Wednesday, September 3, 2014

Muriel Gillick provides a cogent description of some Medicare billing issues in nursing homes.  If you can provide an explanation for how this can exist side-by-side with federal rules that support extra payments to hospitals for proton beams and to doctors for use of femtosecond lasers for cataract surgery, you are eligible to become the next CMS administrator.

An excerpt:

It's thought to be perfectly reasonable for a physician to be paid $92 in 2015 for a nursing home visit for an acute medical problem such as a new pneumonia (code 99309). To merit this payment, the physician must provide documentation that he or she has taken 2 out of 3 possible steps: obtained a detailed history, performed a detailed physical exam, or engaged in “moderately complex” medical decision making. Only if the physician takes a comprehensive history, performs a comprehensive exam, and engages in highly complex medical decision-making can he or she bill with the code“99310,” earning the somewhat more generous sum of $136. For comparison, note that a gastroenterologist is paid on average $220 for performing a colonoscopy, a 20-minute procedure.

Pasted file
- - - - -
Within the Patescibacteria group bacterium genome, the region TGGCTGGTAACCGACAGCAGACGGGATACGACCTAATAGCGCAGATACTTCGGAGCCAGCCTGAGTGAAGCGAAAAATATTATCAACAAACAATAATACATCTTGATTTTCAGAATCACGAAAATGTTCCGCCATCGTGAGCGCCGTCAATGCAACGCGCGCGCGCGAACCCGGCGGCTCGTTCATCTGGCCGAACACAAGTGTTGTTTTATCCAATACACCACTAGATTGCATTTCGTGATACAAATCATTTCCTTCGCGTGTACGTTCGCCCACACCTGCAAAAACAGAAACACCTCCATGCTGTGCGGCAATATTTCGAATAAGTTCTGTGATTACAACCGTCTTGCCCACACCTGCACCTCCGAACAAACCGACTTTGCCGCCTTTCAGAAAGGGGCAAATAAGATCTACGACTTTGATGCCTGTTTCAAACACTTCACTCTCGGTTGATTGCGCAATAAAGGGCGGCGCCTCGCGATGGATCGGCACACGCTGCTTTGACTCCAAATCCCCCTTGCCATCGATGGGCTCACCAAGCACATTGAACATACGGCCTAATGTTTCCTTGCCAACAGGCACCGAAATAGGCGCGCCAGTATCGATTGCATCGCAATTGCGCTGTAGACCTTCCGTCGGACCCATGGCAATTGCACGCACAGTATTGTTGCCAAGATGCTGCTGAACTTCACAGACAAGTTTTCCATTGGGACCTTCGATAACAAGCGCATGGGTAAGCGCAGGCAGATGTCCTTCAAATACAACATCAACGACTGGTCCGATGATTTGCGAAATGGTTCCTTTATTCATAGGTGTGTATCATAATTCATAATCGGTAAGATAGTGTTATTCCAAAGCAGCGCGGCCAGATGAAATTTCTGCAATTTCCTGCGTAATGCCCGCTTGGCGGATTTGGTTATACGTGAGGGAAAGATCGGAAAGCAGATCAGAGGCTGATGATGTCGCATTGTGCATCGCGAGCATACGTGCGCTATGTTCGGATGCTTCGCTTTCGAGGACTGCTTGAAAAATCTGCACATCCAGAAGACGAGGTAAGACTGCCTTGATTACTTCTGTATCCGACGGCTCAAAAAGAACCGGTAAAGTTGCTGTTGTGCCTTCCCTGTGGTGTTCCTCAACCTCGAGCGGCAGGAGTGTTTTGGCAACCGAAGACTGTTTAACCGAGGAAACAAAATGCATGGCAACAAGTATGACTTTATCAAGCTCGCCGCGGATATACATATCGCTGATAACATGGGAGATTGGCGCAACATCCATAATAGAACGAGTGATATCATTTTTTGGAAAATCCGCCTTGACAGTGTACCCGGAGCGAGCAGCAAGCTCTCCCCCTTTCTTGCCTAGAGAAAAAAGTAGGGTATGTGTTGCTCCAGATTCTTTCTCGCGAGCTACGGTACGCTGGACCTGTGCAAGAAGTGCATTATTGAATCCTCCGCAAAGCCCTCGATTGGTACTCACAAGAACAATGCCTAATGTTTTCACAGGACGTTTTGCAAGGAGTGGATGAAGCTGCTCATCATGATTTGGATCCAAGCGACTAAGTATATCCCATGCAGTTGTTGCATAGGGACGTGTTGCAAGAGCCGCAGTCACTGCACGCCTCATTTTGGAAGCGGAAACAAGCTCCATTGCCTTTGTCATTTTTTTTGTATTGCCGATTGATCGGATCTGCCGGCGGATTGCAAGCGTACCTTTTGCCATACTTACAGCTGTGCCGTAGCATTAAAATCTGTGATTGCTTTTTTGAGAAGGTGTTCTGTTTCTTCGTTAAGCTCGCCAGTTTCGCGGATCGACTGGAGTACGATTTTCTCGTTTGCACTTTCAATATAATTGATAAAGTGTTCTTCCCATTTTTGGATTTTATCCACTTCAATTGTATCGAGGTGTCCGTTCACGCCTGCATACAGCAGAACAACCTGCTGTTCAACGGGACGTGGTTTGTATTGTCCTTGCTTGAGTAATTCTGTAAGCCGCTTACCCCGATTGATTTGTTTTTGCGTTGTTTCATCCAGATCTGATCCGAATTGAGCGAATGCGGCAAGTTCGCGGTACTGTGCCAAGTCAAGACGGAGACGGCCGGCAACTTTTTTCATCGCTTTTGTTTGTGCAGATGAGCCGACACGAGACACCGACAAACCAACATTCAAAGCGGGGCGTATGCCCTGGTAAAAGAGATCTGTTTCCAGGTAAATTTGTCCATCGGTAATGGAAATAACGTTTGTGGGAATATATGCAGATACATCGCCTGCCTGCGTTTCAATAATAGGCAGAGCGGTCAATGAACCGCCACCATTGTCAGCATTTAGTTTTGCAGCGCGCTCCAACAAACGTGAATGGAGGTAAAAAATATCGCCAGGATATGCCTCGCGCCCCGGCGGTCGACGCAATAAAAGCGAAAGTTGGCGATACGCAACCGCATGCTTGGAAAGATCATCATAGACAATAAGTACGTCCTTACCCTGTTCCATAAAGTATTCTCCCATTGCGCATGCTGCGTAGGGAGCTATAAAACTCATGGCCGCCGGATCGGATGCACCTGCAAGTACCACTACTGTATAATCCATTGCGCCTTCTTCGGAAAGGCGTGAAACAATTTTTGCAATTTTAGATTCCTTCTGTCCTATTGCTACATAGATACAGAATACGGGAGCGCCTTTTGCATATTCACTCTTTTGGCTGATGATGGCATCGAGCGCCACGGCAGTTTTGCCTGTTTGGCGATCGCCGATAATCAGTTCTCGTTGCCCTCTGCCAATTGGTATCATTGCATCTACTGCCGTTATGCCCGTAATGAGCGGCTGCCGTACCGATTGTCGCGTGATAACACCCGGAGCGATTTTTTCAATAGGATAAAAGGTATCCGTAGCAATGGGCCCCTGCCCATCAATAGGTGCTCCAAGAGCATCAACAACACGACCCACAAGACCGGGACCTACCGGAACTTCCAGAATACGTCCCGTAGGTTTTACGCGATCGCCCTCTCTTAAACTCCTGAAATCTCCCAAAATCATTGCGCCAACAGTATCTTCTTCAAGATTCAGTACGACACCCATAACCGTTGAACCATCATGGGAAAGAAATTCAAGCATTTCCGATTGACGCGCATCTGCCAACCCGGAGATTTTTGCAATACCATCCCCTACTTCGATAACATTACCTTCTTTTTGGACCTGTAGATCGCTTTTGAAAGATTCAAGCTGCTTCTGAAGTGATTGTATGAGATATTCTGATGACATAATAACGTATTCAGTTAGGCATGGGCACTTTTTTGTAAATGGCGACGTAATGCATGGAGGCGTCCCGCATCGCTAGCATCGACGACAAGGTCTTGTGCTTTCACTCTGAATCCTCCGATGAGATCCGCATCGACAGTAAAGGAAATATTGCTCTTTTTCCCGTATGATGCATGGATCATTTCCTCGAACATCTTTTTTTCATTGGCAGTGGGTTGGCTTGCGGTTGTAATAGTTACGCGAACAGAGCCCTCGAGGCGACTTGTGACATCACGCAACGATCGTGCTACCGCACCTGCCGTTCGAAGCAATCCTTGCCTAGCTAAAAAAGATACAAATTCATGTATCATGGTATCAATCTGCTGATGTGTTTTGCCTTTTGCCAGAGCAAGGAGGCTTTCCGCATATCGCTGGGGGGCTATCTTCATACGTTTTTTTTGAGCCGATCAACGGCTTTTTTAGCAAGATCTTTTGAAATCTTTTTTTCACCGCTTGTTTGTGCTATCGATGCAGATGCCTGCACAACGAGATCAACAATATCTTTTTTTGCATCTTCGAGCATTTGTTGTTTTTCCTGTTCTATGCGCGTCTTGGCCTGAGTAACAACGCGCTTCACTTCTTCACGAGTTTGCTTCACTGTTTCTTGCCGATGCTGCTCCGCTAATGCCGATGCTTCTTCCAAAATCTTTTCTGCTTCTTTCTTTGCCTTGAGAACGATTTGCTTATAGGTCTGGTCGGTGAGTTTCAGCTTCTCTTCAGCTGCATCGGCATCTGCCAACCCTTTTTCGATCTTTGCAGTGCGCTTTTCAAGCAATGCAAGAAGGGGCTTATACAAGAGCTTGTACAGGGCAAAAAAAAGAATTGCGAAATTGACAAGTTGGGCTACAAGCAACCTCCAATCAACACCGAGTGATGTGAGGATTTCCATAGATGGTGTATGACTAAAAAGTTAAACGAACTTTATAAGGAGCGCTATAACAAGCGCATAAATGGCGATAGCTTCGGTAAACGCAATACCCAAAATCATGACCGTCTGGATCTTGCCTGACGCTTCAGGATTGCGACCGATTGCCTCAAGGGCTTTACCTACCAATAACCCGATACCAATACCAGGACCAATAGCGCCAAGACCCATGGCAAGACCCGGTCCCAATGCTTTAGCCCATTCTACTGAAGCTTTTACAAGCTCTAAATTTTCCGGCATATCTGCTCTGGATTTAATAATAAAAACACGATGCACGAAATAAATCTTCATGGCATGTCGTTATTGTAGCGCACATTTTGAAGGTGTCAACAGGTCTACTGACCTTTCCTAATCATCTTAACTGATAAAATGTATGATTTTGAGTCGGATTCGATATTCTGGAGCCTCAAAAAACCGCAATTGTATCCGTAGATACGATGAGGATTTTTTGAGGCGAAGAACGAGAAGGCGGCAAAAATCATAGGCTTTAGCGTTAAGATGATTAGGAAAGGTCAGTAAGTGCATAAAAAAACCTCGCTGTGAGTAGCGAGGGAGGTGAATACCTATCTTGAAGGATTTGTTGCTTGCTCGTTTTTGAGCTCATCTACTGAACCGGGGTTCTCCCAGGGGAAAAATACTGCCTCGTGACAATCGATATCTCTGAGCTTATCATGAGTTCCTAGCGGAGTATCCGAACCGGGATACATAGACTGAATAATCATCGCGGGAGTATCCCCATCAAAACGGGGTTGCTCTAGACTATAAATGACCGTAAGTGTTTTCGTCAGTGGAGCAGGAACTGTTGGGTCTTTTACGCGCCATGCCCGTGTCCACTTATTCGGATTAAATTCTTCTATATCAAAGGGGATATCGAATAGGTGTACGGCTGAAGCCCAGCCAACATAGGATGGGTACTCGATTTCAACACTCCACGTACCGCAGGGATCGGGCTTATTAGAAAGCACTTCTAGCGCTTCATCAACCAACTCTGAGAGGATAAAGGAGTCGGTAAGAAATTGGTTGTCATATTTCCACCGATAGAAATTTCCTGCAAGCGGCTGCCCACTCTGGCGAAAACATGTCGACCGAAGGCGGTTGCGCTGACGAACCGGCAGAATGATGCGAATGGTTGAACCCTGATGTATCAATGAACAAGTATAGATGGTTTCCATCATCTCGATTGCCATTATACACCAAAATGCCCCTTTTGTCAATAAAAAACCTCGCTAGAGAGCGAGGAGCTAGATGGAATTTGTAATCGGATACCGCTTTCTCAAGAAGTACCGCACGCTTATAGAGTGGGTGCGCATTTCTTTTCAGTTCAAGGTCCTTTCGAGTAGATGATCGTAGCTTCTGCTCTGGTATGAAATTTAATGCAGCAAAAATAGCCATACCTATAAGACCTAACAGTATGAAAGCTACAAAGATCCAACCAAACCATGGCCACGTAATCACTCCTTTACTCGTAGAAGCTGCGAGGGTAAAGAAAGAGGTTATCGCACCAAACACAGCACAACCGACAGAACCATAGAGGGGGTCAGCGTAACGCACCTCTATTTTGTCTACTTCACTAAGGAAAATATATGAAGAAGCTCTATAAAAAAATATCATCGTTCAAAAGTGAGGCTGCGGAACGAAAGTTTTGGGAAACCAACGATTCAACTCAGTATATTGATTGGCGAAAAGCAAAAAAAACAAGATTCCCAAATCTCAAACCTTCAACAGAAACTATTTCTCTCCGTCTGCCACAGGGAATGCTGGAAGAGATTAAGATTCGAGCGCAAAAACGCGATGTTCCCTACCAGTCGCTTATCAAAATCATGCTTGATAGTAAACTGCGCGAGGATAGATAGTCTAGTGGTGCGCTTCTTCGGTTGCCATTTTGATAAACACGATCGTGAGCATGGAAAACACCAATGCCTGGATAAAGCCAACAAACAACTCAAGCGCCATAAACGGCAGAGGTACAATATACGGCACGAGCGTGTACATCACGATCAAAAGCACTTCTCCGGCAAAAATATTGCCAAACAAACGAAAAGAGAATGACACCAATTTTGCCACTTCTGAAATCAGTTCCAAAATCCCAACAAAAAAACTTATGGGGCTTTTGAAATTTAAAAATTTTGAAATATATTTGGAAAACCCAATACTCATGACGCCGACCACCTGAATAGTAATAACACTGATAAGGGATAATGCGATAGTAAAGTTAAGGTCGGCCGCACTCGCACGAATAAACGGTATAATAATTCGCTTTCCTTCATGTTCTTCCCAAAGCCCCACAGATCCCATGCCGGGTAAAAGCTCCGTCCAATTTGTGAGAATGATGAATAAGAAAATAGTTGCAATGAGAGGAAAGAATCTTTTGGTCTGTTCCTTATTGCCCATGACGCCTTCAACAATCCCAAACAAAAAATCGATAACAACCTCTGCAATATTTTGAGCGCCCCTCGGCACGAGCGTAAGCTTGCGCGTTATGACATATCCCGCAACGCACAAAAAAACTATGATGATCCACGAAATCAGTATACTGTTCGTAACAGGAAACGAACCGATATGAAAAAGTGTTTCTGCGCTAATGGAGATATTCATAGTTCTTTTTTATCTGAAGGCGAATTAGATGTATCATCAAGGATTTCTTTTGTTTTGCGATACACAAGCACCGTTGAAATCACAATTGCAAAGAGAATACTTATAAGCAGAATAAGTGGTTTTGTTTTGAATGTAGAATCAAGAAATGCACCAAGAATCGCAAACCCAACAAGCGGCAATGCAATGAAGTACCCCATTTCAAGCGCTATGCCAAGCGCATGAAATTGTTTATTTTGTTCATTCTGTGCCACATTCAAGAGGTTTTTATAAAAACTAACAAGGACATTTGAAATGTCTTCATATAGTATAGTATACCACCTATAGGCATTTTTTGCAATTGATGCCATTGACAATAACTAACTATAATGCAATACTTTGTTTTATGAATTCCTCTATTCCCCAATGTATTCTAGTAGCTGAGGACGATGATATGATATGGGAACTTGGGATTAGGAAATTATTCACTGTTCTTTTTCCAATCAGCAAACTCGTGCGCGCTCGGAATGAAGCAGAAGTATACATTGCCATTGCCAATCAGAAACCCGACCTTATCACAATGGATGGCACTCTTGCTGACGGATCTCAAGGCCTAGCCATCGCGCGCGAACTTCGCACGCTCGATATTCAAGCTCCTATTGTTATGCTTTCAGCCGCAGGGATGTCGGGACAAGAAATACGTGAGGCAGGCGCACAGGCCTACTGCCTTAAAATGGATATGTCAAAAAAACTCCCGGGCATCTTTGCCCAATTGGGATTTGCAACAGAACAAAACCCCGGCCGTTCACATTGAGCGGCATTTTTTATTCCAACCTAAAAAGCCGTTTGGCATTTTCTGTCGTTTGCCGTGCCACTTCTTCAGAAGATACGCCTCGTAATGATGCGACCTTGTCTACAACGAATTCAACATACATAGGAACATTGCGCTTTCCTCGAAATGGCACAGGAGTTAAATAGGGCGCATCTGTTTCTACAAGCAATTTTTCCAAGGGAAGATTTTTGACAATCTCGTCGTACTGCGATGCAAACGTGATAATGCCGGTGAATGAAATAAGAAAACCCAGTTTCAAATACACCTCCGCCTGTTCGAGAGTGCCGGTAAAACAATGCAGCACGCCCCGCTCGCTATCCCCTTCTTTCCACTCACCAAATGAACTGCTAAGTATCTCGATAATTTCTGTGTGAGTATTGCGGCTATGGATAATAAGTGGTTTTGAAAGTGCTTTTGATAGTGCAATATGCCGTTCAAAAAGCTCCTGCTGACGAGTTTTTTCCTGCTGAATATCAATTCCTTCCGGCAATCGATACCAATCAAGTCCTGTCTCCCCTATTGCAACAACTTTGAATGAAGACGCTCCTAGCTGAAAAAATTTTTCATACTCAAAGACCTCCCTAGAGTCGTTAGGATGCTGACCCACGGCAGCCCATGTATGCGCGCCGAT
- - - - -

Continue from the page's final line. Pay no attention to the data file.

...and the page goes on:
No wonder physicians often respond to a call from the nursing home about a sick patient with an order to send the patient to the hospital for evaluation. Send a frail nursing home patient to the emergency room and he has, I would guess, about a 90% chance of being admitted. So instead of paying a physician an appropriate amount for making a visit to the nursing home and instituting on-site medical care, Medicare would fork out a minimum of $5774 (the base DRG payment) for a 5-day hospitalization, exposing the patient to the risk of iatrogenesis.


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